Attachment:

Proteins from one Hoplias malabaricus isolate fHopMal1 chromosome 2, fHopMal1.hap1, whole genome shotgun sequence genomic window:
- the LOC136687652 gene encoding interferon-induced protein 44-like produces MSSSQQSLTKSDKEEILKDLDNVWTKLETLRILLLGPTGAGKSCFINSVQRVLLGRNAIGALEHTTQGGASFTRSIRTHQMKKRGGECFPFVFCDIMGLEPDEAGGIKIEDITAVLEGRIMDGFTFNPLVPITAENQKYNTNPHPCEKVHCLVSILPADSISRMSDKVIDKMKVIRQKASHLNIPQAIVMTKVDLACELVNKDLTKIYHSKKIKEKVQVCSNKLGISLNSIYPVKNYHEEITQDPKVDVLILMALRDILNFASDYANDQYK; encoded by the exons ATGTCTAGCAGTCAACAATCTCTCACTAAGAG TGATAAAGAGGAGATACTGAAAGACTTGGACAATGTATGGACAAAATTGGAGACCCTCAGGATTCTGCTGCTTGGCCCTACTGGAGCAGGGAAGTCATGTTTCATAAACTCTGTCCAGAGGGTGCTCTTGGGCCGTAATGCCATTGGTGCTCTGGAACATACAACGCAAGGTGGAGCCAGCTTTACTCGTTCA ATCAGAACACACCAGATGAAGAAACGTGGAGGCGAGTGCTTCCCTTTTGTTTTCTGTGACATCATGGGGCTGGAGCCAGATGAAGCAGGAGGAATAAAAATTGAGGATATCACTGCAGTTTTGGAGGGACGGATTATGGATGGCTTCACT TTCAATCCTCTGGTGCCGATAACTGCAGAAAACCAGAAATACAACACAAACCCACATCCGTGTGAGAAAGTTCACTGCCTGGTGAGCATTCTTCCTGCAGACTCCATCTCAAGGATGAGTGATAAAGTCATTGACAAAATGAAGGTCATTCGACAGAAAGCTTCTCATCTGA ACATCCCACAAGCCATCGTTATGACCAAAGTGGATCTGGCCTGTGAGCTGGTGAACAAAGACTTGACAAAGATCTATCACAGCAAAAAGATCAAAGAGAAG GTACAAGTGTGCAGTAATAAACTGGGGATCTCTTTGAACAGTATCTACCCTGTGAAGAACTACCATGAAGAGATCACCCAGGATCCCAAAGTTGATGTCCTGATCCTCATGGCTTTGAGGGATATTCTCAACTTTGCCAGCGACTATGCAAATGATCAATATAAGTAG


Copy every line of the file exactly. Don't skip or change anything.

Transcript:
Proteins from one Hoplias malabaricus isolate fHopMal1 chromosome 2, fHopMal1.hap1, whole genome shotgun sequence genomic window:
- the LOC136687652 gene encoding interferon-induced protein 44-like produces MSSSQQSLTKSDKEEILKDLDNVWTKLETLRILLLGPTGAGKSCFINSVQRVLLGRNAIGALEHTTQGGASFTRSIRTHQMKKRGGECFPFVFCDIMGLEPDEAGGIKIEDITAVLEGRIMDGFTFNPLVPITAENQKYNTNPHPCEKVHCLVSILPADSISRMSDKVIDKMKVIRQKASHLNIPQAIVMTKVDLACELVNKDLTKIYHSKKIKEKVQVCSNKLGISLNSIYPVKNYHEEITQDPKVDVLILMALRDILNFASDYANDQYK; encoded by the exons ATGTCTAGCAGTCAACAATCTCTCACTAAGAG TGATAAAGAGGAGATACTGAAAGACTTGGACAATGTATGGACAAAATTGGAGACCCTCAGGATTCTGCTGCTTGGCCCTACTGGAGCAGGGAAGTCATGTTTCATAAACTCTGTCCAGAGGGTGCTCTTGGGCCGTAATGCCATTGGTGCTCTGGAACATACAACGCAAGGTGGAGCCAGCTTTACTCGTTCA ATCAGAACACACCAGATGAAGAAACGTGGAGGCGAGTGCTTCCCTTTTGTTTTCTGTGACATCATGGGGCTGGAGCCAGATGAAGCAGGAGGAATAAAAATTGAGGATATCACTGCAGTTTTGGAGGGACGGATTATGGATGGCTTCACT TTCAATCCTCTGGTGCCGATAACTGCAGAAAACCAGAAATACAACACAAACCCACATCCGTGTGAGAAAGTTCACTGCCTGGTGAGCATTCTTCCTGCAGACTCCATCTCAAGGATGAGTGATAAAGTCATTGACAAAATGAAGGTCATTCGACAGAAAGCTTCTCATCTGA ACATCCCACAAGCCATCGTTATGACCAAAGTGGATCTGGCCTGTGAGCTGGTGAACAAAGACTTGACAAAGATCTATCACAGCAAAAAGATCAAAGAGAAG GTACAAGTGTGCAGTAATAAACTGGGGATCTCTTTGAACAGTATCTACCCTGTGAAGAACTACCATGAAGAGATCACCCAGGATCCCAAAGTTGATGTCCTGATCCTCATGGCTTTGAGGGATATTCTCAACTTTGCCAGCGACTATGCAAATGATCAATATAAGTAG